Abstract: Caffeine stimulates central nervous system on a short term. However, the long-term impact of caffeine on cognition remains unclear. We aimed to study the association between coffee and/or tea consumption at midlife and dementia/Alzheimer's disease (AD) risk in late-life. Participants of the Cardiovascular Risk Factors, Aging and Dementia (CAIDE) study were randomly selected from the survivors of a population-based cohorts previously surveyed within the North Karelia Project and the FINMONICA study in 1972, 1977, 1982 or 1987 (midlife visit). After an average follow-up of 21 years, 1409 individuals (71%) aged 65 to 79 completed the re-examination in 1998. A total of 61 cases were identified as demented (48 with AD). Coffee drinkers at midlife had lower risk of dementia and AD later in life compared with those drinking no or only little coffee adjusted for demographic, lifestyle and vascular factors, apolipoprotein E ε4 allele and depressive symptoms. The lowest risk (65% decreased) was found in people who drank 3-5 cups per day. Tea drinking was relatively uncommon and was not associated with dementia/AD. Coffee drinking at midlife is associated with a decreased risk of dementia/AD later in life. This finding might open possibilities for prevention of dementia/AD.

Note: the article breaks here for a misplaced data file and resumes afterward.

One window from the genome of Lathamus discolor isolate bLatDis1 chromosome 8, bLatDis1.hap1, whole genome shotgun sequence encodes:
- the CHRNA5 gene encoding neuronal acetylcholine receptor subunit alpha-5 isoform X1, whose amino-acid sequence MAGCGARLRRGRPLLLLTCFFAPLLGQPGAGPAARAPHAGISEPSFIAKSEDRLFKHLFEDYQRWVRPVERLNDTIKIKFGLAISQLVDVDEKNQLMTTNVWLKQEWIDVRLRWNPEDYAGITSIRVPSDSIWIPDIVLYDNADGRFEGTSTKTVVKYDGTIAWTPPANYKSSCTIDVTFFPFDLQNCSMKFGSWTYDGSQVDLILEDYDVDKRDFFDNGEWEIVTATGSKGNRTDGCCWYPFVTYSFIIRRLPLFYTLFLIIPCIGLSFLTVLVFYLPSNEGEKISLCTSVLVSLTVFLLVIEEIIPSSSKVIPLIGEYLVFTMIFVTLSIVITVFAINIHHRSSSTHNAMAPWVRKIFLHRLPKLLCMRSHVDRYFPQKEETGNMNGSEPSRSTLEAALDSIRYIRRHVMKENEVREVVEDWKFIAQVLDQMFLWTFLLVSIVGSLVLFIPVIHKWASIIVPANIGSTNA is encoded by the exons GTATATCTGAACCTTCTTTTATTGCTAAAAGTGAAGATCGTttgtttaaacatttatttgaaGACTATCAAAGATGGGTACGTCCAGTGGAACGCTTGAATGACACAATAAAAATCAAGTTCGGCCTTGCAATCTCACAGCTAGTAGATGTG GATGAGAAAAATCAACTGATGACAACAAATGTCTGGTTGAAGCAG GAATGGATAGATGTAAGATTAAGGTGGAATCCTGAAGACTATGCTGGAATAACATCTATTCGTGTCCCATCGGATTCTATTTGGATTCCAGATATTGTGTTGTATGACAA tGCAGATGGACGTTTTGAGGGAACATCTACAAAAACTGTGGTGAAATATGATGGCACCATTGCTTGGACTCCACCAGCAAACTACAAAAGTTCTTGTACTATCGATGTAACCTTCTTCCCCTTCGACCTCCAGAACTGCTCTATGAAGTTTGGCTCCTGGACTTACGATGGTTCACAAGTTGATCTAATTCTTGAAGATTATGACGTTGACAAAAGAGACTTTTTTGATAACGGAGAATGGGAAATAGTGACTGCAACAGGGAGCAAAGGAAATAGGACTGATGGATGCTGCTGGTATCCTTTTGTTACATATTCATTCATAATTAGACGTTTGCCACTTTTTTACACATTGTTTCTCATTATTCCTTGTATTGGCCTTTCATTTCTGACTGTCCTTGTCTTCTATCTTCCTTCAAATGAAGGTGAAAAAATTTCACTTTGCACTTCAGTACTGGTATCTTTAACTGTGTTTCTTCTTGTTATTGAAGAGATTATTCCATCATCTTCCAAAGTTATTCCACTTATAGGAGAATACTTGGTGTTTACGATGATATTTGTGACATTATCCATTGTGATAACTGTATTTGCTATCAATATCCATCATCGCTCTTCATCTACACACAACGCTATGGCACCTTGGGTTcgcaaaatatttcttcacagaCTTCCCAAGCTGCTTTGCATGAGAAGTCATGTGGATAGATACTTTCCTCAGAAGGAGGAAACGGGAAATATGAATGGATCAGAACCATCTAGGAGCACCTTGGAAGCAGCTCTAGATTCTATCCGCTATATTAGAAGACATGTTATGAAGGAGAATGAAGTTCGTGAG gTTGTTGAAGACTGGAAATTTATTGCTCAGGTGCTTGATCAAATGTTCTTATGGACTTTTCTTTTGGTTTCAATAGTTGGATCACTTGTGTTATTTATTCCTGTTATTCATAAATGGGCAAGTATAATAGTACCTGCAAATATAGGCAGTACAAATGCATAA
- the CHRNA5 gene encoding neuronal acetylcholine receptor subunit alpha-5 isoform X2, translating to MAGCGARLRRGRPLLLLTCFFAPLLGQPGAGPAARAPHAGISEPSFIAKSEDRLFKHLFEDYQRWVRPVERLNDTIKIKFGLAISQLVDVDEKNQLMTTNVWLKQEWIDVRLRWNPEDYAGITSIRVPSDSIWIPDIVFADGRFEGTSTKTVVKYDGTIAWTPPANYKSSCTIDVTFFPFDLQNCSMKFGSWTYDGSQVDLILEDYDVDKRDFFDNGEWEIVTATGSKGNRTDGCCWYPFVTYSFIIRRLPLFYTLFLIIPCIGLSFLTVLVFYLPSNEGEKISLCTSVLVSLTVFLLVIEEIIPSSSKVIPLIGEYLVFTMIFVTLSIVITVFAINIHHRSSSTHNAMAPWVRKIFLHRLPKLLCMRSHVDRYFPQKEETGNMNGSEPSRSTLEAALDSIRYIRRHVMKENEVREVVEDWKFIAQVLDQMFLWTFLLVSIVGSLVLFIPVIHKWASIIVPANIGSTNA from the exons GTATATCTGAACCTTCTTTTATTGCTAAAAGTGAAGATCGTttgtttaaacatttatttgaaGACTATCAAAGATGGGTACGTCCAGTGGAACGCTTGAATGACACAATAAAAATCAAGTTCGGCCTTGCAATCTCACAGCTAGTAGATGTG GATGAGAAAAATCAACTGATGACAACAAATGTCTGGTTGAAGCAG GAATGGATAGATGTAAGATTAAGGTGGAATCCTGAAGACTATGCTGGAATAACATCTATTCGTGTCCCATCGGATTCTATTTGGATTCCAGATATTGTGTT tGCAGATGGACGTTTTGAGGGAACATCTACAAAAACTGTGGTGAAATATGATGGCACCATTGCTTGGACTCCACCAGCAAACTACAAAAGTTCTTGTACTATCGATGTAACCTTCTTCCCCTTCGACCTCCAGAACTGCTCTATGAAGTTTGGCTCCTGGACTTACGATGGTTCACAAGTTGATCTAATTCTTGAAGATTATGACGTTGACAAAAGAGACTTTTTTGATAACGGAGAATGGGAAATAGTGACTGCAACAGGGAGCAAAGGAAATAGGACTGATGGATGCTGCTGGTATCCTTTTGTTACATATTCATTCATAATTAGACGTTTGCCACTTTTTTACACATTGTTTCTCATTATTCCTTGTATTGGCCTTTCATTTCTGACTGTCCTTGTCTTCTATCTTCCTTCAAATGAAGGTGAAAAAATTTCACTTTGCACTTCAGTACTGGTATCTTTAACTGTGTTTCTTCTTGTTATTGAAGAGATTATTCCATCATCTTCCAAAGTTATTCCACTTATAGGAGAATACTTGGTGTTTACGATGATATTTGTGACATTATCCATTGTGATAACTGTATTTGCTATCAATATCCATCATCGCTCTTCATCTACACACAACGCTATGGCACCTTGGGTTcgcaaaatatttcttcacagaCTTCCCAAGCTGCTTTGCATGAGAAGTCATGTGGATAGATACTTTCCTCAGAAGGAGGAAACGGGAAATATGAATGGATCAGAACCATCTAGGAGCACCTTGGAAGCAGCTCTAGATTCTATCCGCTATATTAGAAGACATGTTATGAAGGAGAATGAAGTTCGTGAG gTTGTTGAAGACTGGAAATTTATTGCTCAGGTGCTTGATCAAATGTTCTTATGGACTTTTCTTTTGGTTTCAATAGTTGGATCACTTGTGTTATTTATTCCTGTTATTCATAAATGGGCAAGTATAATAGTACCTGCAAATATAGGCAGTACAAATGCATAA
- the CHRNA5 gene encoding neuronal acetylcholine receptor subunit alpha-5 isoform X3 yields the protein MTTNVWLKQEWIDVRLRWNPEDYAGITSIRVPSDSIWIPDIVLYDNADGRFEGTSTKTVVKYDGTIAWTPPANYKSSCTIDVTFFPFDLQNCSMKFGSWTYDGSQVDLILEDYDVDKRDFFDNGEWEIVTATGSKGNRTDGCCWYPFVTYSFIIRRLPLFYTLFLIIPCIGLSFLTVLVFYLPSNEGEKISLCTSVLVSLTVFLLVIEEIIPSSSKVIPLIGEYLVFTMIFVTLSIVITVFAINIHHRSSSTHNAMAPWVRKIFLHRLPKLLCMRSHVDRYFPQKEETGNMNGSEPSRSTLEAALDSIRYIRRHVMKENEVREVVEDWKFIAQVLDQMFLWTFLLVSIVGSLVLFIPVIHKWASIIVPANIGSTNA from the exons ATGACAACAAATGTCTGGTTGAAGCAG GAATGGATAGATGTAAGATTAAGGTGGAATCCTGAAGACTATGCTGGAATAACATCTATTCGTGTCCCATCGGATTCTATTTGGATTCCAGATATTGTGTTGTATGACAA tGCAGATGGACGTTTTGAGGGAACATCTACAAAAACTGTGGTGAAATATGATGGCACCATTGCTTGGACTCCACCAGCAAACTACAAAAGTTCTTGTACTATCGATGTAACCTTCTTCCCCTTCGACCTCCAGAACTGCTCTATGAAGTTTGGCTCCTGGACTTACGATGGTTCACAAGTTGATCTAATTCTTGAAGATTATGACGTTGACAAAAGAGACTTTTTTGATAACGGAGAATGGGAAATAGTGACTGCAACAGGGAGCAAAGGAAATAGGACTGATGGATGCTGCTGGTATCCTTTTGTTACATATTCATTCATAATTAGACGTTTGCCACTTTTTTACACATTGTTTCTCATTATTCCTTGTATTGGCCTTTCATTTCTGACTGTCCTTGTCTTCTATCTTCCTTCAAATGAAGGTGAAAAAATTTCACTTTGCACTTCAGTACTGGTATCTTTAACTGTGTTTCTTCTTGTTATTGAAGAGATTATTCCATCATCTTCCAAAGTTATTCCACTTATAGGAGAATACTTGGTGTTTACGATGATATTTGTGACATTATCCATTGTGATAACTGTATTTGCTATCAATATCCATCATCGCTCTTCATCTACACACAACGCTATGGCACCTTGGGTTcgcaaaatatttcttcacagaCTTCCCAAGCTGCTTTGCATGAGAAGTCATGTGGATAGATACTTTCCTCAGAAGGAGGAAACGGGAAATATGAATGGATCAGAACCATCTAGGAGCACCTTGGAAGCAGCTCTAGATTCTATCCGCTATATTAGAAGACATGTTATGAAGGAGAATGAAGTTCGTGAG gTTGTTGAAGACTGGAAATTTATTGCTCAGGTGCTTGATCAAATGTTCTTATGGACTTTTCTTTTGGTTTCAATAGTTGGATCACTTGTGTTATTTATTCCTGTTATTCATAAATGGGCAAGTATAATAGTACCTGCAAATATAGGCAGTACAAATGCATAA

FReepmail me if you want on or off the diabetes ping list.
FWIW, my caffienne avoiding (she's LDS) m-i-l has AD. Just anecdotal...but I know for myself, my second cup of coffee in the morning 'clears' the cobwebs to start the day...so maybe long term that 'clearing' helps (in addition to just being delish!!!)
Is it just the caffine in the coffee that they are talking about? If so what about an occasional no-doze tablet?
I meant to add to my last post, the thought that my ex sister in law could have prevented her present condition by drinking more coffee is pretty ridiculous.
Thanks for the ping.